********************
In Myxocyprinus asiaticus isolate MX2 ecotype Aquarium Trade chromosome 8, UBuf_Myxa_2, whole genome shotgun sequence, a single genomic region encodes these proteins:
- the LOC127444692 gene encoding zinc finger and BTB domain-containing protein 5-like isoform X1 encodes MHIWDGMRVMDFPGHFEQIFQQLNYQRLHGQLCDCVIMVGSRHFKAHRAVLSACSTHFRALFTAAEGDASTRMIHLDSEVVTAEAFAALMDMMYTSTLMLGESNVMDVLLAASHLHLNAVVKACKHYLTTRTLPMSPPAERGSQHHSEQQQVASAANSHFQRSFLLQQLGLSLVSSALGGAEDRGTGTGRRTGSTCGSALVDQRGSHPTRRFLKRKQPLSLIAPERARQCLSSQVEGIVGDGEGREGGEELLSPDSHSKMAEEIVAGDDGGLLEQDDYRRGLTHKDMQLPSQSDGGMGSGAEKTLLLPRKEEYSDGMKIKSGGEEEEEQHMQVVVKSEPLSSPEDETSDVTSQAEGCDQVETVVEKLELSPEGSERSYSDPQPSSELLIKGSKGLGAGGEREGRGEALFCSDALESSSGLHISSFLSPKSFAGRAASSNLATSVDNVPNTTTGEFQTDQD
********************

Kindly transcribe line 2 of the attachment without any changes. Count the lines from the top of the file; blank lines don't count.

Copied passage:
- the LOC127444692 gene encoding zinc finger and BTB domain-containing protein 5-like isoform X1 encodes MHIWDGMRVMDFPGHFEQIFQQLNYQRLHGQLCDCVIMVGSRHFKAHRAVLSACSTHFRALFTAAEGDASTRMIHLDSEVVTAEAFAALMDMMYTSTLMLGESNVMDVLLAASHLHLNAVVKACKHYLTTRTLPMSPPAERGSQHHSEQQQVASAANSHFQRSFLLQQLGLSLVSSALGGAEDRGTGTGRRTGSTCGSALVDQRGSHPTRRFLKRKQPLSLIAPERARQCLSSQVEGIVGDGEGREGGEELLSPDSHSKMAEEIVAGDDGGLLEQDDYRRGLTHKDMQLPSQSDGGMGSGAEKTLLLPRKEEYSDGMKIKSGGEEEEEQHMQVVVKSEPLSSPEDETSDVTSQAEGCDQVETVVEKLELSPEGSERSYSDPQPSSELLIKGSKGLGAGGEREGRGEALFCSDALESSSGLHISSFLSPKSFAGRAASSNLATSVDNVPNTTTGEFQTDQD